The book does offer a solution (or close enough to one). What he does suggest us to do, mostly to boost our innovation to get us all back on the track (innovation drives growth, especially if we can manage to cross the new technological barrier as we’ve previously done), is to support science. Namely, as he says:

Raise the social status of scientists. […] We shouldn’t trust individual scientists uncritically, but we should respect the scientific enterprise in general at a much higher level.

‘Survivor’s Quest’, T. Zahn

Ah, the wonders of science-fiction. I yesterday (by now, the day before yesterday) finished a wonderful (rephrase: another wonderful) book by Timothy Zahn, this one being named ‘Survivor’s Quest’. I guess it made a lot more sense given that I’m rather well versed in the Expanded Universe (disclosure: ‘Survivor’s Quest’ is part of Star Wars Expanded Universe //one of several hundred books there//, and takes place quite a bit of time after any of the movies) but also since I’ve read the so-to-say prequel ‘Outbound Flight’ (also by T. Zahn).

I can’t really tell what fascinated me most about this book, except for the fact that it had some really deep moments — these insights into people, why they act, and how people might be better of acting; and yet Zahn did not disappoint with action or logic (unless you, the reader, are one of the people who kindly says that science-fiction by itself defies logic etc etc and therefore should not be read).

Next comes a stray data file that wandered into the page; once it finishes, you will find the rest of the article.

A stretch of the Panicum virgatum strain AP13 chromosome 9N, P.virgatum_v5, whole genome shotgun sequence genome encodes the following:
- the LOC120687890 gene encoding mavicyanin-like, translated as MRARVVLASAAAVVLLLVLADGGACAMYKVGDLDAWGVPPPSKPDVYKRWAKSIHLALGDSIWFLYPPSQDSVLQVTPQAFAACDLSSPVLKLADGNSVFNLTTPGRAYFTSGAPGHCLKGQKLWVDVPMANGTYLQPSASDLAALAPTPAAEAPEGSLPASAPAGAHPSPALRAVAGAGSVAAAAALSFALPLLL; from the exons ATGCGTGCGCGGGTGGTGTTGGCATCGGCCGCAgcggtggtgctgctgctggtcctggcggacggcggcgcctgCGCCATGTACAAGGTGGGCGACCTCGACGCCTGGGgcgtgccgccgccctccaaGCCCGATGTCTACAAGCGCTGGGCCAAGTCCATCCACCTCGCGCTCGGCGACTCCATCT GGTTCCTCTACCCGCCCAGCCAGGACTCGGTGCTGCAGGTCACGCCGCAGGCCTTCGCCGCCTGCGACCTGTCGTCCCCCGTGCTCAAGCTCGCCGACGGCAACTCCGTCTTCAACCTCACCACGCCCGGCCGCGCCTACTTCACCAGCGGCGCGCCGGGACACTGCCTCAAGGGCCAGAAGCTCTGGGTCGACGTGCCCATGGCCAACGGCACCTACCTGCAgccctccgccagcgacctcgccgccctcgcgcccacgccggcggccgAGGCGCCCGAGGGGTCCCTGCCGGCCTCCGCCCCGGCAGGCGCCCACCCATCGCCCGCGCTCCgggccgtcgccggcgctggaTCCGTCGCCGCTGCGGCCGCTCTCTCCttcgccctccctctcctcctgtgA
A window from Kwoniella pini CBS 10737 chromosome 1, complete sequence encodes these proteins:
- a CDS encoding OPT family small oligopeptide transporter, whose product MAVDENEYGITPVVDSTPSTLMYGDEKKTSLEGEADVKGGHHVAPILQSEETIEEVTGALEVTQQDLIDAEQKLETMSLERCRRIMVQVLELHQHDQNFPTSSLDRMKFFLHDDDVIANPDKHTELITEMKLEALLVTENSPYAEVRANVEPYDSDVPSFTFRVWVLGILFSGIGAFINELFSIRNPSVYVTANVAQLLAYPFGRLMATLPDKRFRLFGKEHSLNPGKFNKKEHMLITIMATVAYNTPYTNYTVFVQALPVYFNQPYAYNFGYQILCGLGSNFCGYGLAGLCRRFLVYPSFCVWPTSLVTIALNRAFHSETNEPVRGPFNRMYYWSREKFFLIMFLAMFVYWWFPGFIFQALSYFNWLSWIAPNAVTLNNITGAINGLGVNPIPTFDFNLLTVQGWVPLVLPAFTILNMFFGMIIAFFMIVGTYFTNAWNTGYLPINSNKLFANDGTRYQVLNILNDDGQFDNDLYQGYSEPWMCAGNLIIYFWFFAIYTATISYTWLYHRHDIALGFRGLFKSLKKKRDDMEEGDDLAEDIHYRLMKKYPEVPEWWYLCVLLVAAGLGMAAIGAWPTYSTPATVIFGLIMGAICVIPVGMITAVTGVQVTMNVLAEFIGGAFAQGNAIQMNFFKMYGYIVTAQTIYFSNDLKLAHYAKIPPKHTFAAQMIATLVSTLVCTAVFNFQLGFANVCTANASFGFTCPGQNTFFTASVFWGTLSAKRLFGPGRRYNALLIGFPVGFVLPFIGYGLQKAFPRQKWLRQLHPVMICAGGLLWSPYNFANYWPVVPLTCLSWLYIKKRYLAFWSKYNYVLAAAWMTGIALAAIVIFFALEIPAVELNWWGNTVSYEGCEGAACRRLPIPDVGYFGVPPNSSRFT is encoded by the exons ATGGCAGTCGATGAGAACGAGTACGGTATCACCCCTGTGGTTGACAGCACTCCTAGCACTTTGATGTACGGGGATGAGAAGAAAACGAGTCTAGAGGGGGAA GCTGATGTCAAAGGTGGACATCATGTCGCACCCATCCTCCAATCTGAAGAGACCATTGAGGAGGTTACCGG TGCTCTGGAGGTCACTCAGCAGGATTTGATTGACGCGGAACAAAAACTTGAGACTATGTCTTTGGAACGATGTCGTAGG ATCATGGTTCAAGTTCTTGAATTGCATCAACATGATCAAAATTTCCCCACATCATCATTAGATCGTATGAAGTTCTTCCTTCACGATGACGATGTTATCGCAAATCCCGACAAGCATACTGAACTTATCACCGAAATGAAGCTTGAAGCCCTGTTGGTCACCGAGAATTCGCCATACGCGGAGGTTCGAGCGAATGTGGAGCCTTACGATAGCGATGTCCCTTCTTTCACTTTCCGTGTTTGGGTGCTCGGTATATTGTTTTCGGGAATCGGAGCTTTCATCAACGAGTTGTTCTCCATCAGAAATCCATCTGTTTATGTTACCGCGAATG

One of his greatest achievements for the EU has been the inclusion of a wonderful species named the Chiss. The who, what and why are rather irrelevant, but this books brings up a few new Chiss characters (previously 95% of the interaction with the by-now-deceased Grand Admiral Thrawn) and they illustrate a beauty which many species (either imaginary or real) lack: a love of tactical thinking, or at least that is how it seems to be portrayed.

I’ll bring out a quote illustrating the Chiss:

“It is completely and purely a matter of honor and morality. The Chiss are never to be the aggressor people. We cannot and will not make war against any until and unless we have been attacked. That has been our law for a thousand years, [Master Skywalker], and we will not bend from it.”

I believe this displays what I wished to convey earlier on: and what humans, in this case, certainly are not — principles die too easily for us.

Somehow Zahn also manages to include a number of references to correct military behavior (e.g. nearly every EU book of his beginning with an Imperial Star Destroyer in space and a few notions of proper naval etiquette).

And a few other quotes for the conclusion:

“… it would be the height of arrogance and pride to risk their lives, not to mention the lives of our companions, by insisting on amateur leadership when a professional is standing by. Don’t you agree?”


“Past thoughts are irrelevant to the realities of the present.”